National Collegiate Honors Council


Date of this Version


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UReCA: The NCHC Journal of Undergraduate Research and Creative Activity:


Copyright @ by the author.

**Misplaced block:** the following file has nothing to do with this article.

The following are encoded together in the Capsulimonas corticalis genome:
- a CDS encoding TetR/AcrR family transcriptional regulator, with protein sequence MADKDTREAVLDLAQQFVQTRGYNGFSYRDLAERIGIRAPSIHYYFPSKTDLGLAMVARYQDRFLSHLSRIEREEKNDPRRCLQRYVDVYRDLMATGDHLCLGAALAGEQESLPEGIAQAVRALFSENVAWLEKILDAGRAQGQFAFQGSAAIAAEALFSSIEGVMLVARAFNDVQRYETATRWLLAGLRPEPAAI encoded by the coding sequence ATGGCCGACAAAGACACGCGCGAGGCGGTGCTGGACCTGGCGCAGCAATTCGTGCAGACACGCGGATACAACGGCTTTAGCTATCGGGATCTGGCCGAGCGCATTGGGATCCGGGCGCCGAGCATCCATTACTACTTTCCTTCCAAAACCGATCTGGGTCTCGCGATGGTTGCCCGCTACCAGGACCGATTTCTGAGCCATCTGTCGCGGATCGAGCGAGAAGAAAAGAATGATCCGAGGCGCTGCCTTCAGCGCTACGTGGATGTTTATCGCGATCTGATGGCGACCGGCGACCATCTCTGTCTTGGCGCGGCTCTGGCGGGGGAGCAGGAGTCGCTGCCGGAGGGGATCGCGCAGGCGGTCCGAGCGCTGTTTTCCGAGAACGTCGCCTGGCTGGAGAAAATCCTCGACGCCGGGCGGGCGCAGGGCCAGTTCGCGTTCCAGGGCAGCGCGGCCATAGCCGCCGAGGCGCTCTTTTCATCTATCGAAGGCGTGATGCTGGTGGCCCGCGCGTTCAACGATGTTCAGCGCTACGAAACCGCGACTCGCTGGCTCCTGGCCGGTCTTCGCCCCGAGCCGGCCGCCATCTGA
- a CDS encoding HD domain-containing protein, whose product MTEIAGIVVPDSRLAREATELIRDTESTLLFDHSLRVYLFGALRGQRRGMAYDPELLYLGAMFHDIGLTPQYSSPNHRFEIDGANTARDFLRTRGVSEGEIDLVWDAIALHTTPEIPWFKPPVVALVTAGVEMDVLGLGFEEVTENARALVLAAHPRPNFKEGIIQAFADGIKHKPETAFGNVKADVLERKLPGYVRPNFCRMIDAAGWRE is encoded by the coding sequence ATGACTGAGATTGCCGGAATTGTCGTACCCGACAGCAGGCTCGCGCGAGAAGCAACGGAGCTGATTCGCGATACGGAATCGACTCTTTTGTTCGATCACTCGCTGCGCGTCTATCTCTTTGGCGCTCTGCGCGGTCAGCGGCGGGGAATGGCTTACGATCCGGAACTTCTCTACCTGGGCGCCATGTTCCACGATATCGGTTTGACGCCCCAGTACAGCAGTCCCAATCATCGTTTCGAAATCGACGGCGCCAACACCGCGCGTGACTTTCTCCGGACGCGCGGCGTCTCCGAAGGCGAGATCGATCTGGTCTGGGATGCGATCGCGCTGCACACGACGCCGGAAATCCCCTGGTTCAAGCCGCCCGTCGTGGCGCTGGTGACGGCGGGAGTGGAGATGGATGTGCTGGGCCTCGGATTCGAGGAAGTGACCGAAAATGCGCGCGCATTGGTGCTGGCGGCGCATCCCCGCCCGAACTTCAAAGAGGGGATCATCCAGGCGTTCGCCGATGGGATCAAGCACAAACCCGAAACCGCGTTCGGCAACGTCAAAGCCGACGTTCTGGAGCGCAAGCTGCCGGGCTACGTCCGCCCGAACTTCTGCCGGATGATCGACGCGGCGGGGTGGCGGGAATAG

Hate speech and free speech, and the relationship between the two, have been prominent in the news lately, especially regarding speech on college campuses. It seems to me, however, that the debate usually lacks nuance. One side is portrayed as being free speech absolutists, while the other is seen as creating rules and restrictions that send us down a road towards totalitarianism and tyranny. In reality, however, very few people actually desire either of these extremes. No one wants tyrannical totalitarianism, and nearly everyone will admit that there needs to be, at the very least, restrictions on who can speak in what order, to avoid everyone shouting at once. Free speech, like all rights, must be balanced against other, sometimes conflicting, rights. Whether the right to free speech wins out over other rights and values will depend on the context. After all, there is bound to be less free speech in the military, where order and hierarchy are often more prized than free thought. On a college campus, however, the freedom to discuss and debate ideas is prized much more highly1.